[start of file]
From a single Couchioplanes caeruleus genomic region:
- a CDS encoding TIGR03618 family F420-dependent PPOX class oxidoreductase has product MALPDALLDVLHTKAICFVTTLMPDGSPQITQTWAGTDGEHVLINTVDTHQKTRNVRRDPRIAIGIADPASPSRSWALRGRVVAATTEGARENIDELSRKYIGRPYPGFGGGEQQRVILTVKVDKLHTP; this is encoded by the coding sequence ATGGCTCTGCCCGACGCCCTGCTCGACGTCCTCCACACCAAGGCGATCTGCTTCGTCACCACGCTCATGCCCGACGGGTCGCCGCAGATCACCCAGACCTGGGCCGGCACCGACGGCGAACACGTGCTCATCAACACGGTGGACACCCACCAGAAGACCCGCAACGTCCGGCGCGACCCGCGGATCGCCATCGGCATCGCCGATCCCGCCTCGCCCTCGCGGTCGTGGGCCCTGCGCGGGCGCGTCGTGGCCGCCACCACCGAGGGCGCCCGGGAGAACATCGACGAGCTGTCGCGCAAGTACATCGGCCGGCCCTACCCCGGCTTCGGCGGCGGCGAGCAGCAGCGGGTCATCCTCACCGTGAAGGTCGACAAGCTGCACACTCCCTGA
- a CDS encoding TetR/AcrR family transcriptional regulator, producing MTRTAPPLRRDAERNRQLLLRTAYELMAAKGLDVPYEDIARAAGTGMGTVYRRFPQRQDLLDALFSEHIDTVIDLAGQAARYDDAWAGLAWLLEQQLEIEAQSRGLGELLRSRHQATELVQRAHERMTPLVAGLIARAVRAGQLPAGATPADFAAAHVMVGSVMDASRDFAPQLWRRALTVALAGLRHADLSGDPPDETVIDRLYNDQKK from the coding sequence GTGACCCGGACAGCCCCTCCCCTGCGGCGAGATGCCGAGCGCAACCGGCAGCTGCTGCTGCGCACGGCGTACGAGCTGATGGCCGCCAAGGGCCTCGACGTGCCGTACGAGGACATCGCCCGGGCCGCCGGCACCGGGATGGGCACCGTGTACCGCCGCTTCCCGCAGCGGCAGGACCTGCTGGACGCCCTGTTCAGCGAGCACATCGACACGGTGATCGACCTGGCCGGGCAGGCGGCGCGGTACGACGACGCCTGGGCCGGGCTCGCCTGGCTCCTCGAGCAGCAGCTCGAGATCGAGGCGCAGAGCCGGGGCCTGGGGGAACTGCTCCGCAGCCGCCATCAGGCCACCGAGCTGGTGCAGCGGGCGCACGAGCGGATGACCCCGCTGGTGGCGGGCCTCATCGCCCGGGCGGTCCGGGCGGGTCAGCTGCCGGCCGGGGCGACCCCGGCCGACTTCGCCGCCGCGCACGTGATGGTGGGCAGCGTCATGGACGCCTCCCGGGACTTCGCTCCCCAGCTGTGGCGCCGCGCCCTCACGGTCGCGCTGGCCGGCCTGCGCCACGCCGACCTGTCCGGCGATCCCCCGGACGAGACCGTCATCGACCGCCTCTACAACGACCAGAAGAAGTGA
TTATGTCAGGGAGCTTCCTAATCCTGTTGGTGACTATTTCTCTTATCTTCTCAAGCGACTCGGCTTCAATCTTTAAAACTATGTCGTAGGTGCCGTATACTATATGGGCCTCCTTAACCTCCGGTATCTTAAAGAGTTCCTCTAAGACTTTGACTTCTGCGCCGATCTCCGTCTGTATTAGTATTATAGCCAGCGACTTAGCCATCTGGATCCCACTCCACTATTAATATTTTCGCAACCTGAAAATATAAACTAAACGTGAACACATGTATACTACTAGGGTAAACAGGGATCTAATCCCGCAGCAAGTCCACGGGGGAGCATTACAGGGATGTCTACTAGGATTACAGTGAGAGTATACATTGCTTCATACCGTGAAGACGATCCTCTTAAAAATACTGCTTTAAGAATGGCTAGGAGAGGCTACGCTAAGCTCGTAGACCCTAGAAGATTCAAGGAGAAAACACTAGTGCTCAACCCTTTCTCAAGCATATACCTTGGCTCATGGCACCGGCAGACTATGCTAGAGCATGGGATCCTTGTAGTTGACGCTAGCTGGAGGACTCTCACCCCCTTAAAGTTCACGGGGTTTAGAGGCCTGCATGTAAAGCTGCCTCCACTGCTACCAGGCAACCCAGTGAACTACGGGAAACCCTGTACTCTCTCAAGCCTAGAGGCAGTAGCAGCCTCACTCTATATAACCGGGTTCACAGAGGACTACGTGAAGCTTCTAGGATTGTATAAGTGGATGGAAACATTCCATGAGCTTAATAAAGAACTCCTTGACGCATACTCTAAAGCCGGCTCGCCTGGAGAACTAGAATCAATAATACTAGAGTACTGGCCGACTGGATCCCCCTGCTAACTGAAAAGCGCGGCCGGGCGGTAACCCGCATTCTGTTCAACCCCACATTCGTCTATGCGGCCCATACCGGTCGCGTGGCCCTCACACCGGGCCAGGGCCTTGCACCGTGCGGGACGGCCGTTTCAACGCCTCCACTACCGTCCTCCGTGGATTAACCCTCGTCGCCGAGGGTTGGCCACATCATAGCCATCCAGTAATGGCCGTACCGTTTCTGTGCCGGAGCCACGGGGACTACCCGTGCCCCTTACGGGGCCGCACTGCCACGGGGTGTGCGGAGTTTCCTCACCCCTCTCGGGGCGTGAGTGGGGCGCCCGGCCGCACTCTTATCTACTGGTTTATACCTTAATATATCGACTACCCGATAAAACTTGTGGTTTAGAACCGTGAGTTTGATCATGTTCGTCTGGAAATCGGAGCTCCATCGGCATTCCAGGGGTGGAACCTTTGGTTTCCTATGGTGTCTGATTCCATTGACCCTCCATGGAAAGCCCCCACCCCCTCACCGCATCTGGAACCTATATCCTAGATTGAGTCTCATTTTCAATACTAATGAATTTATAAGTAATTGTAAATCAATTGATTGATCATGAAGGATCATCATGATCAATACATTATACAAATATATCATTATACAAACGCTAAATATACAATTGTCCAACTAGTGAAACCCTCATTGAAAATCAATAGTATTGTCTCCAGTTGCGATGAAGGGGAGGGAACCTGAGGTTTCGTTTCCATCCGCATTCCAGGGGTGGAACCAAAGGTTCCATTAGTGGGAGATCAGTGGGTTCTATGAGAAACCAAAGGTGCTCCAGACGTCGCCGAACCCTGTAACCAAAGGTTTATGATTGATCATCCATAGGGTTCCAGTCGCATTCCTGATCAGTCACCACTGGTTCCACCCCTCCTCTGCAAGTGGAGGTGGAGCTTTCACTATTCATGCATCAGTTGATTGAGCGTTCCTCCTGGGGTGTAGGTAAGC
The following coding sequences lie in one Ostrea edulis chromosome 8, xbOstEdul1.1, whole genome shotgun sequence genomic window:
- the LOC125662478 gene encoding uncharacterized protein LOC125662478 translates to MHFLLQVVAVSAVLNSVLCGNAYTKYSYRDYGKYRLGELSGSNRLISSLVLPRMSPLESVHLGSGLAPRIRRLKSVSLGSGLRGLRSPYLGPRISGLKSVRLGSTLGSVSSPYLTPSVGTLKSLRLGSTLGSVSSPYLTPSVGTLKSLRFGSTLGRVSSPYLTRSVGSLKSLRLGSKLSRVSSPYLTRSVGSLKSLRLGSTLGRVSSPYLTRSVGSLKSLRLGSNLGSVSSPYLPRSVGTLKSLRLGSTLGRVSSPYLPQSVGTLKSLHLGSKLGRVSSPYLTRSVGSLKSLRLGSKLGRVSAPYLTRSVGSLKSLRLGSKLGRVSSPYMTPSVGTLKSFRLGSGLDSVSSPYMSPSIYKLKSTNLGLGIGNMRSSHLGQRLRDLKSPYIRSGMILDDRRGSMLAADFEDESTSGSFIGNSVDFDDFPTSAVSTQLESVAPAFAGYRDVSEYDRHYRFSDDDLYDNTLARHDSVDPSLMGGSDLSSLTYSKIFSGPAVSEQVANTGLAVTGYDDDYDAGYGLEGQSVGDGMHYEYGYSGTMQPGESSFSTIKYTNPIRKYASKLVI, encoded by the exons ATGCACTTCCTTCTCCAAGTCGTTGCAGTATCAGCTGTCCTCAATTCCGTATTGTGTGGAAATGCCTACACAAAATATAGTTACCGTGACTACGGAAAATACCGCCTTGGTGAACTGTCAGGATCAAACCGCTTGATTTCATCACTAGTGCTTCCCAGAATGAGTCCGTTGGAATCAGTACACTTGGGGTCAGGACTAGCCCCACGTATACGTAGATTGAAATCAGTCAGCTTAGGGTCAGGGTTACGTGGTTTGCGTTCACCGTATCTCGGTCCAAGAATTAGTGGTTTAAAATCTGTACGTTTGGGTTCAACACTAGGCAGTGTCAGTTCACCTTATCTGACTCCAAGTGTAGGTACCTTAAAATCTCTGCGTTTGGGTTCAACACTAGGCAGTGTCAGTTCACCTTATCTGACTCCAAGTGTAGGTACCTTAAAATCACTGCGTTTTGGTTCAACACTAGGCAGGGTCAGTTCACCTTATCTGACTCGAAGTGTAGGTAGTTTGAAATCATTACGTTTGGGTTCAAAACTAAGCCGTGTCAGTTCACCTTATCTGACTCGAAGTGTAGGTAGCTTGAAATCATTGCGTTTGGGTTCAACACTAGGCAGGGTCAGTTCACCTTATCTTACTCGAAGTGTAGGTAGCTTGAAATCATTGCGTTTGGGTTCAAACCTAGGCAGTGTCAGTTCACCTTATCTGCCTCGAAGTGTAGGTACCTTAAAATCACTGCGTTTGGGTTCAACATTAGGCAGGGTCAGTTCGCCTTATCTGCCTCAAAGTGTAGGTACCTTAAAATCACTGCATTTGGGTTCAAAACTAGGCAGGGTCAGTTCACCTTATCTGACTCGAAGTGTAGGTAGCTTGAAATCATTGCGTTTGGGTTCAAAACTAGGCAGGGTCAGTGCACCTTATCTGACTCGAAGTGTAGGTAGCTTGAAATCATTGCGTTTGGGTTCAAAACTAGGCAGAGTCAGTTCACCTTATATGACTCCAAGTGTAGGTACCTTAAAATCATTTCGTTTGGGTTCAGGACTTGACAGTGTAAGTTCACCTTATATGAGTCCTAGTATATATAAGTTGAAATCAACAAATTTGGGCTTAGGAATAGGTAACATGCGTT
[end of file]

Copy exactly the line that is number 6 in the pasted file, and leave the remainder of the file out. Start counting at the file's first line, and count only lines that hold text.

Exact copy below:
- the LOC125662478 gene encoding uncharacterized protein LOC125662478 translates to MHFLLQVVAVSAVLNSVLCGNAYTKYSYRDYGKYRLGELSGSNRLISSLVLPRMSPLESVHLGSGLAPRIRRLKSVSLGSGLRGLRSPYLGPRISGLKSVRLGSTLGSVSSPYLTPSVGTLKSLRLGSTLGSVSSPYLTPSVGTLKSLRFGSTLGRVSSPYLTRSVGSLKSLRLGSKLSRVSSPYLTRSVGSLKSLRLGSTLGRVSSPYLTRSVGSLKSLRLGSNLGSVSSPYLPRSVGTLKSLRLGSTLGRVSSPYLPQSVGTLKSLHLGSKLGRVSSPYLTRSVGSLKSLRLGSKLGRVSAPYLTRSVGSLKSLRLGSKLGRVSSPYMTPSVGTLKSFRLGSGLDSVSSPYMSPSIYKLKSTNLGLGIGNMRSSHLGQRLRDLKSPYIRSGMILDDRRGSMLAADFEDESTSGSFIGNSVDFDDFPTSAVSTQLESVAPAFAGYRDVSEYDRHYRFSDDDLYDNTLARHDSVDPSLMGGSDLSSLTYSKIFSGPAVSEQVANTGLAVTGYDDDYDAGYGLEGQSVGDGMHYEYGYSGTMQPGESSFSTIKYTNPIRKYASKLVI, encoded by the exons ATGCACTTCCTTCTCCAAGTCGTTGCAGTATCAGCTGTCCTCAATTCCGTATTGTGTGGAAATGCCTACACAAAATATAGTTACCGTGACTACGGAAAATACCGCCTTGGTGAACTGTCAGGATCAAACCGCTTGATTTCATCACTAGTGCTTCCCAGAATGAGTCCGTTGGAATCAGTACACTTGGGGTCAGGACTAGCCCCACGTATACGTAGATTGAAATCAGTCAGCTTAGGGTCAGGGTTACGTGGTTTGCGTTCACCGTATCTCGGTCCAAGAATTAGTGGTTTAAAATCTGTACGTTTGGGTTCAACACTAGGCAGTGTCAGTTCACCTTATCTGACTCCAAGTGTAGGTACCTTAAAATCTCTGCGTTTGGGTTCAACACTAGGCAGTGTCAGTTCACCTTATCTGACTCCAAGTGTAGGTACCTTAAAATCACTGCGTTTTGGTTCAACACTAGGCAGGGTCAGTTCACCTTATCTGACTCGAAGTGTAGGTAGTTTGAAATCATTACGTTTGGGTTCAAAACTAAGCCGTGTCAGTTCACCTTATCTGACTCGAAGTGTAGGTAGCTTGAAATCATTGCGTTTGGGTTCAACACTAGGCAGGGTCAGTTCACCTTATCTTACTCGAAGTGTAGGTAGCTTGAAATCATTGCGTTTGGGTTCAAACCTAGGCAGTGTCAGTTCACCTTATCTGCCTCGAAGTGTAGGTACCTTAAAATCACTGCGTTTGGGTTCAACATTAGGCAGGGTCAGTTCGCCTTATCTGCCTCAAAGTGTAGGTACCTTAAAATCACTGCATTTGGGTTCAAAACTAGGCAGGGTCAGTTCACCTTATCTGACTCGAAGTGTAGGTAGCTTGAAATCATTGCGTTTGGGTTCAAAACTAGGCAGGGTCAGTGCACCTTATCTGACTCGAAGTGTAGGTAGCTTGAAATCATTGCGTTTGGGTTCAAAACTAGGCAGAGTCAGTTCACCTTATATGACTCCAAGTGTAGGTACCTTAAAATCATTTCGTTTGGGTTCAGGACTTGACAGTGTAAGTTCACCTTATATGAGTCCTAGTATATATAAGTTGAAATCAACAAATTTGGGCTTAGGAATAGGTAACATGCGTT